In my previous installment of this report, I addressed the final phase of the argument put forward in That All Shall Be Saved, which concerns the nature of rational freedom and the question of whether the idea of a hell of eternal torment can plausibly be defended as an expression of the free will of creatures. In reaching the answer to that question—“No,” to be precise—I asserted it as a given that “God cannot positively will evil precisely because he is infinitely free.” But I gave no indication the precise significance of that claim within the context of the book’s larger argument. So now I want to retreat to the beginning of my promised “itinerary” of that argument. Normally I would be unwilling to recapitulate a case I felt I had already made with sufficient clarity; and obviously I cannot condense the book’s logic into a few paragraphs. But on this occasion a sufficient number of misconceptions have taken root around the book, and I think I should try to clear some of the undergrowth away if I can.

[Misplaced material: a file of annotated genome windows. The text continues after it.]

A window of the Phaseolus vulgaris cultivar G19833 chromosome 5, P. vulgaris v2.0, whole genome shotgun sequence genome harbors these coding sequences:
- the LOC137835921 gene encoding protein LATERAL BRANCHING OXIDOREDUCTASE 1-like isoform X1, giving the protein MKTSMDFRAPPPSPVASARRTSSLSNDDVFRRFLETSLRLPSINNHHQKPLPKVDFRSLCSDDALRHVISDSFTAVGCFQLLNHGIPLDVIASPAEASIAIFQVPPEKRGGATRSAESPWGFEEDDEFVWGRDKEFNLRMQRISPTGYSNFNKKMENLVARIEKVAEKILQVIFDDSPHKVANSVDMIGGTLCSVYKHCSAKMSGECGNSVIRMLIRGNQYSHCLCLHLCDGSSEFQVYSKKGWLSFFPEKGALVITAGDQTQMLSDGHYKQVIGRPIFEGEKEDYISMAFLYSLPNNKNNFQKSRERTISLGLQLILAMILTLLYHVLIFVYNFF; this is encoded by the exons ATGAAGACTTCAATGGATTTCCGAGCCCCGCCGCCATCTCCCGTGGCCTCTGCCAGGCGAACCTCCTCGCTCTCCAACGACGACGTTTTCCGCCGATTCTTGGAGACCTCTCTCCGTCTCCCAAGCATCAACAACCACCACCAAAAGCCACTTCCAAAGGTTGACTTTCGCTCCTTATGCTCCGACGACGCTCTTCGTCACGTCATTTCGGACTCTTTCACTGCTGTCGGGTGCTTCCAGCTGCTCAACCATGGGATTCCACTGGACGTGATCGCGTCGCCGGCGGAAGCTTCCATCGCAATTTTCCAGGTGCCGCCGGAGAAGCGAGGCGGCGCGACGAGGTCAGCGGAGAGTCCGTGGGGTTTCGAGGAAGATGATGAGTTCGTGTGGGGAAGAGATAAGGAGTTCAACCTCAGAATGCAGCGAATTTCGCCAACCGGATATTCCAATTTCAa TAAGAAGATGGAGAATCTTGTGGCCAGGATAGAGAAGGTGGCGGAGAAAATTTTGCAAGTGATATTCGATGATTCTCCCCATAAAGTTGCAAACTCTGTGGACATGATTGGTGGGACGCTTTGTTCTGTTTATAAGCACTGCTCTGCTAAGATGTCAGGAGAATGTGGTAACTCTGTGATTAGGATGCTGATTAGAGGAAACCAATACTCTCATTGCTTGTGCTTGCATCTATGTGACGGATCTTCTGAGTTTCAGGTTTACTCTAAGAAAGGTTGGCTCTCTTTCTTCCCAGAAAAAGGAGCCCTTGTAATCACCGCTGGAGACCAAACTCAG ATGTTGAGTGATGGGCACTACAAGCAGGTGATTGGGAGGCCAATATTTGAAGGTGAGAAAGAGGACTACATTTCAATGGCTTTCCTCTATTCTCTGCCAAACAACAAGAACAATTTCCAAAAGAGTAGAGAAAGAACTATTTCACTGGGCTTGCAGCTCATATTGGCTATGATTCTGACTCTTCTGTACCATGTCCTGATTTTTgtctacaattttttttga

There are two questions that define the path the book’s reasoning takes, and every step along the way falls between them: First, can the God who either imposes or permits a state of perpetual conscious torment for rational creatures really be not only good, but (as reason and faith alike say he must be) Goodness in itself? And, second, could finite creatures possessed of real freedom (as opposed to a mere voluntarist power of spontaneous movement toward any end whatsoever) actually freely reject God eternally and, by the exercise of that liberty, merit perpetual torment? And, again, the answer to both questions is “No.” Other questions of equal import are also addressed, but these two dominant questions give the argument its shape. That said, the argument unfolds by way of roughly half a dozen major themes, which must be held together if one is to make sense of the book as a whole.Continue reading